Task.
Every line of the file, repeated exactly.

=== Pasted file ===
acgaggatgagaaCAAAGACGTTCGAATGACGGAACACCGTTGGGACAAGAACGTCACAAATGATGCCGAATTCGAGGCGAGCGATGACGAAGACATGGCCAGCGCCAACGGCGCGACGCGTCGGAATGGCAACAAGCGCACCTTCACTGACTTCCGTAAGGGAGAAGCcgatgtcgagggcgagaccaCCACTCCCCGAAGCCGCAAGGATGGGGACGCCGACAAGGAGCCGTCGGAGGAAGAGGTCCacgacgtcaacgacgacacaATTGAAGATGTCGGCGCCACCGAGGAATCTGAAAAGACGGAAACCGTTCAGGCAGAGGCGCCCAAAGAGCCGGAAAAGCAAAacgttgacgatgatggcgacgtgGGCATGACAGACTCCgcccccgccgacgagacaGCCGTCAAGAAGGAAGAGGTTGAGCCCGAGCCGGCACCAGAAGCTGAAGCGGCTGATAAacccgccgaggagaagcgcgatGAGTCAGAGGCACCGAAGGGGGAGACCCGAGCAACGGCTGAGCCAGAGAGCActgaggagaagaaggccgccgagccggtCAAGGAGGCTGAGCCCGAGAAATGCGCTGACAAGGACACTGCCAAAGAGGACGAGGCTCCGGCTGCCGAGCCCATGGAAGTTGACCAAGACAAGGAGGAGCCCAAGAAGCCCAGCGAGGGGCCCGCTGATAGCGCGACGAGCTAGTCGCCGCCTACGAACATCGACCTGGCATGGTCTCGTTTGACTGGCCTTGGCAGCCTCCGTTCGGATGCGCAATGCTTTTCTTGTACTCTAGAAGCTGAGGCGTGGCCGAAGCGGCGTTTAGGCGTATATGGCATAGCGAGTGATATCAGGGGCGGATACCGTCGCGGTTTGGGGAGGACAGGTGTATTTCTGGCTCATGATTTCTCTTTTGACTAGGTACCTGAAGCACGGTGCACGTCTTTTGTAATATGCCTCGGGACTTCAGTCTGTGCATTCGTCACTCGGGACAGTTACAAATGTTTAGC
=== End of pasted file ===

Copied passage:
acgaggatgagaaCAAAGACGTTCGAATGACGGAACACCGTTGGGACAAGAACGTCACAAATGATGCCGAATTCGAGGCGAGCGATGACGAAGACATGGCCAGCGCCAACGGCGCGACGCGTCGGAATGGCAACAAGCGCACCTTCACTGACTTCCGTAAGGGAGAAGCcgatgtcgagggcgagaccaCCACTCCCCGAAGCCGCAAGGATGGGGACGCCGACAAGGAGCCGTCGGAGGAAGAGGTCCacgacgtcaacgacgacacaATTGAAGATGTCGGCGCCACCGAGGAATCTGAAAAGACGGAAACCGTTCAGGCAGAGGCGCCCAAAGAGCCGGAAAAGCAAAacgttgacgatgatggcgacgtgGGCATGACAGACTCCgcccccgccgacgagacaGCCGTCAAGAAGGAAGAGGTTGAGCCCGAGCCGGCACCAGAAGCTGAAGCGGCTGATAAacccgccgaggagaagcgcgatGAGTCAGAGGCACCGAAGGGGGAGACCCGAGCAACGGCTGAGCCAGAGAGCActgaggagaagaaggccgccgagccggtCAAGGAGGCTGAGCCCGAGAAATGCGCTGACAAGGACACTGCCAAAGAGGACGAGGCTCCGGCTGCCGAGCCCATGGAAGTTGACCAAGACAAGGAGGAGCCCAAGAAGCCCAGCGAGGGGCCCGCTGATAGCGCGACGAGCTAGTCGCCGCCTACGAACATCGACCTGGCATGGTCTCGTTTGACTGGCCTTGGCAGCCTCCGTTCGGATGCGCAATGCTTTTCTTGTACTCTAGAAGCTGAGGCGTGGCCGAAGCGGCGTTTAGGCGTATATGGCATAGCGAGTGATATCAGGGGCGGATACCGTCGCGGTTTGGGGAGGACAGGTGTATTTCTGGCTCATGATTTCTCTTTTGACTAGGTACCTGAAGCACGGTGCACGTCTTTTGTAATATGCCTCGGGACTTCAGTCTGTGCATTCGTCACTCGGGACAGTTACAAATGTTTAGC